Washburn, Fleck create "Echoes" Bela Fleck and Abigail Washburn have powerhouse individual talents; each has followed an estimable career path to where they find themselves today: making complex, but spare, records, writing music together and touring with their son Juno. Their new release, "Echoes In The Valley" features mostly songs written by Fleck and Washburn, banjos, Washburn's strong vocals and very little else.... »»»
Hillman bides his time Legends don't come any more legendary than Chris Hillman. The roll call of bands that comprises Hillman's half century in music reads like a wing exhibit at the Rock & Roll Hall of Fame; Byrds, Flying Burrito Brothers, Manassas, the Souther Hillman Furay Band, the Desert Rose Band,... »»»
Hard Times Are Relative CD review - Hard Times Are Relative
Jason Boland and The Stragglers serve up the ninth helping of their unapologetic, get it or not, country, in the past 20 years. This appears to almost be two EP's with the first mostly being a hard country dance cd and the second being a little more "out there" mix of fun and contemplative tunes, much less easy to categorize. »»»
Life is Good on the Open Road CD review - Life is Good on the Open Road
After a four-year-break from recording, Duluth, Minn. sextet Trampled By Turtles return with its eighth studio release of edgy bluegrass and Indie folk/rock. Lead singer Dave Simonett wrote all of the mostly dark themed lyrics with the lone instrumental that showcases the band's topflight musicianship, "Good Land," credited to bandmate Erik Berry. »»»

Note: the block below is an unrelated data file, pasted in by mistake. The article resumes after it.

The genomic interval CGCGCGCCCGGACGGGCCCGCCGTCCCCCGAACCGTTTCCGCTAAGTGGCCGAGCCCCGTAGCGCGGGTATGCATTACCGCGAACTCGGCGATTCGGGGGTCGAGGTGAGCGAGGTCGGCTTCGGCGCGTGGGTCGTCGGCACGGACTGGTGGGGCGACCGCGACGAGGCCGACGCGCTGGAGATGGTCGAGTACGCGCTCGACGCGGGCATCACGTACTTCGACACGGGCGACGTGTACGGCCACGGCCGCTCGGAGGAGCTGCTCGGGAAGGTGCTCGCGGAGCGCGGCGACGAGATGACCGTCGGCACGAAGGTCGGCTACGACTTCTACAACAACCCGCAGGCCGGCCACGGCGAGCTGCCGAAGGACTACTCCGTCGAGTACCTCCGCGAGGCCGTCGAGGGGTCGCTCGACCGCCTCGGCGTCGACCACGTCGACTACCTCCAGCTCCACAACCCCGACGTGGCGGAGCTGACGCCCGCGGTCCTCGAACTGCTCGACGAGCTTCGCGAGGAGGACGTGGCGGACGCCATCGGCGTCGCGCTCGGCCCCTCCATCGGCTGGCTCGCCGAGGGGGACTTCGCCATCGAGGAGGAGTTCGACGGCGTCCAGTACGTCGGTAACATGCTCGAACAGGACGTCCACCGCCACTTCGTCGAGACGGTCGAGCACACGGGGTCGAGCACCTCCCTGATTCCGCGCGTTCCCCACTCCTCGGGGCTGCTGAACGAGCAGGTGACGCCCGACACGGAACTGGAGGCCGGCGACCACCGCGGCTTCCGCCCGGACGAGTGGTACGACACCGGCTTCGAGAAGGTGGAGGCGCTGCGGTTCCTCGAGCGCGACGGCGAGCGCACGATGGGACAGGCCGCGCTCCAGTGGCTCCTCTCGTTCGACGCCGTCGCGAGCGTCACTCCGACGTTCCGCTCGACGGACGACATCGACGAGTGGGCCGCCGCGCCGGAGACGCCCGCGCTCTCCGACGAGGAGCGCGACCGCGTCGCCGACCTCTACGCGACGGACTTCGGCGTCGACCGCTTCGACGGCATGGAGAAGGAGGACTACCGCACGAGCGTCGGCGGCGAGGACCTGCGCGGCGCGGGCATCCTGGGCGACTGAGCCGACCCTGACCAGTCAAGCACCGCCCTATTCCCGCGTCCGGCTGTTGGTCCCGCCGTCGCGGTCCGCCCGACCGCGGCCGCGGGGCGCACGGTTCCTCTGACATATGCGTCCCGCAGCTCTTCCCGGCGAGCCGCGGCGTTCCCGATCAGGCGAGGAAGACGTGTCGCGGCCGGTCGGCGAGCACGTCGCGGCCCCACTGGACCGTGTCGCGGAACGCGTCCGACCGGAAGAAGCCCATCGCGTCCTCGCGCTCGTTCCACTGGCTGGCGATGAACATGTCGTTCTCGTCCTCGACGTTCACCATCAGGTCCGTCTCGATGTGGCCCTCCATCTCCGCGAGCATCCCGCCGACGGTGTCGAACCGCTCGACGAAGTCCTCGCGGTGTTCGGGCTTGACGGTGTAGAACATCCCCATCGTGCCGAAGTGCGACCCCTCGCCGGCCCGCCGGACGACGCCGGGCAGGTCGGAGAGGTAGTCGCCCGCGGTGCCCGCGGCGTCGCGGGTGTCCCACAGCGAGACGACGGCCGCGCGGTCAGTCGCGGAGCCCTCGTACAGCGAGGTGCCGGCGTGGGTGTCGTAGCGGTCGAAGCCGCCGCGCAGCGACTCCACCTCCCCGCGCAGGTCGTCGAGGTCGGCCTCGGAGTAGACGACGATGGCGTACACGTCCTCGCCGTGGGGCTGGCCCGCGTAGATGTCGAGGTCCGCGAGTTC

Last Man Standing CD review - Last Man Standing
Willie Nelson is 123 years old and this is his 85th album. No, that's not right, He's 85 and this is something like his 123rd album. At a certain point, the years and the numbers don't mean much any more. The bottom line is Willie Nelson has been around for a long time and made a lot of music.  »»»
Graffiti U CD review - Graffiti U
It's telling how two songs on Keith Urban's "Graffiti U" album chug along to a reggae beat because pop rhythms and non-country elements are the obvious inspirations for this collection. Opener "Coming Home" may borrow (steal?) a guitar riff from Merle Haggard's "Mama Tried," but this is where that country road begins and ends. »»»
Voices CD review - Voices
Having a dozen or so original songs to make an album has never mattered to Tom Rush nor has the idea of churning out an album every year or two. The iconic '60s folk singer has spread out about 20 originals over the span of 11 studio albums. »»»
Mr. Jukebox CD review - Mr. Jukebox
Apparently someone to forgot to tell Joshua Hedley that country music has passed him by. Where does Hedley, aka apparently known as the Mayor of Lower Broad, come off to incorporating honky tonk, Texas swing, western swing and countrypolitan all in the first three songs of his debut?  »»»